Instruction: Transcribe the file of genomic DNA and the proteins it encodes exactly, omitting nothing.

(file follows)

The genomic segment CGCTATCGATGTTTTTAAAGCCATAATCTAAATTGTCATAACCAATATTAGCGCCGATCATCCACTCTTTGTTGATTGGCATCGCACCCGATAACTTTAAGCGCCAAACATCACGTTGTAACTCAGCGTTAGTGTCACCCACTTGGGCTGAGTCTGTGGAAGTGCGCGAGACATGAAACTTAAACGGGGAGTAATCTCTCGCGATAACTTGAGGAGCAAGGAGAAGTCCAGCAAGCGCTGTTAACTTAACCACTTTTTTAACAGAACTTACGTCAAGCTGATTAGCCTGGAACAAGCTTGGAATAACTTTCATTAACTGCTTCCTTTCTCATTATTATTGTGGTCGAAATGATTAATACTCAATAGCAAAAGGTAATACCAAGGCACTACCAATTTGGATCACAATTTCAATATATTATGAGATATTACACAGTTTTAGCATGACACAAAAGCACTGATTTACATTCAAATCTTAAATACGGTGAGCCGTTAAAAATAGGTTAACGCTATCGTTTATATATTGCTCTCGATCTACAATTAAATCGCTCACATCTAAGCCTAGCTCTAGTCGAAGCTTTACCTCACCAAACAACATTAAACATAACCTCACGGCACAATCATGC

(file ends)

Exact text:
The genomic segment CGCTATCGATGTTTTTAAAGCCATAATCTAAATTGTCATAACCAATATTAGCGCCGATCATCCACTCTTTGTTGATTGGCATCGCACCCGATAACTTTAAGCGCCAAACATCACGTTGTAACTCAGCGTTAGTGTCACCCACTTGGGCTGAGTCTGTGGAAGTGCGCGAGACATGAAACTTAAACGGGGAGTAATCTCTCGCGATAACTTGAGGAGCAAGGAGAAGTCCAGCAAGCGCTGTTAACTTAACCACTTTTTTAACAGAACTTACGTCAAGCTGATTAGCCTGGAACAAGCTTGGAATAACTTTCATTAACTGCTTCCTTTCTCATTATTATTGTGGTCGAAATGATTAATACTCAATAGCAAAAGGTAATACCAAGGCACTACCAATTTGGATCACAATTTCAATATATTATGAGATATTACACAGTTTTAGCATGACACAAAAGCACTGATTTACATTCAAATCTTAAATACGGTGAGCCGTTAAAAATAGGTTAACGCTATCGTTTATATATTGCTCTCGATCTACAATTAAATCGCTCACATCTAAGCCTAGCTCTAGTCGAAGCTTTACCTCACCAAACAACATTAAACATAACCTCACGGCACAATCATGC